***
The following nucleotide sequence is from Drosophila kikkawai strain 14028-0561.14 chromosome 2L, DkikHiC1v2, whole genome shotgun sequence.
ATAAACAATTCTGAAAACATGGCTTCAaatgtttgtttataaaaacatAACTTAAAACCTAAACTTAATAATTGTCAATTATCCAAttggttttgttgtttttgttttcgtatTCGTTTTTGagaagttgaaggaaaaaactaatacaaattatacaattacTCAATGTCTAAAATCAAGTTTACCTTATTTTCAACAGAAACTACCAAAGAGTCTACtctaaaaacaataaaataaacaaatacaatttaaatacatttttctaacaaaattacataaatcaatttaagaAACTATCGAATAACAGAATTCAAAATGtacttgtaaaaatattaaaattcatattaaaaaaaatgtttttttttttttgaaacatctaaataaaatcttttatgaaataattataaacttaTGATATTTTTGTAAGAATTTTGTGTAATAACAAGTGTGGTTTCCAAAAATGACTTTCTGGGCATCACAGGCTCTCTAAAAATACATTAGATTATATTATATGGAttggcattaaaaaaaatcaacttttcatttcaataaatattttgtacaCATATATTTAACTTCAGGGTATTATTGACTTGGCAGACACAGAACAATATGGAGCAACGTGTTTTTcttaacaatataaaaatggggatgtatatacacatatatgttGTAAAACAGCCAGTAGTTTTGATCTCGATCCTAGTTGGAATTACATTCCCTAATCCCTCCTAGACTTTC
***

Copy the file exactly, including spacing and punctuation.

The following nucleotide sequence is from Drosophila kikkawai strain 14028-0561.14 chromosome 2L, DkikHiC1v2, whole genome shotgun sequence.
ATAAACAATTCTGAAAACATGGCTTCAaatgtttgtttataaaaacatAACTTAAAACCTAAACTTAATAATTGTCAATTATCCAAttggttttgttgtttttgttttcgtatTCGTTTTTGagaagttgaaggaaaaaactaatacaaattatacaattacTCAATGTCTAAAATCAAGTTTACCTTATTTTCAACAGAAACTACCAAAGAGTCTACtctaaaaacaataaaataaacaaatacaatttaaatacatttttctaacaaaattacataaatcaatttaagaAACTATCGAATAACAGAATTCAAAATGtacttgtaaaaatattaaaattcatattaaaaaaaatgtttttttttttttgaaacatctaaataaaatcttttatgaaataattataaacttaTGATATTTTTGTAAGAATTTTGTGTAATAACAAGTGTGGTTTCCAAAAATGACTTTCTGGGCATCACAGGCTCTCTAAAAATACATTAGATTATATTATATGGAttggcattaaaaaaaatcaacttttcatttcaataaatattttgtacaCATATATTTAACTTCAGGGTATTATTGACTTGGCAGACACAGAACAATATGGAGCAACGTGTTTTTcttaacaatataaaaatggggatgtatatacacatatatgttGTAAAACAGCCAGTAGTTTTGATCTCGATCCTAGTTGGAATTACATTCCCTAATCCCTCCTAGACTTTC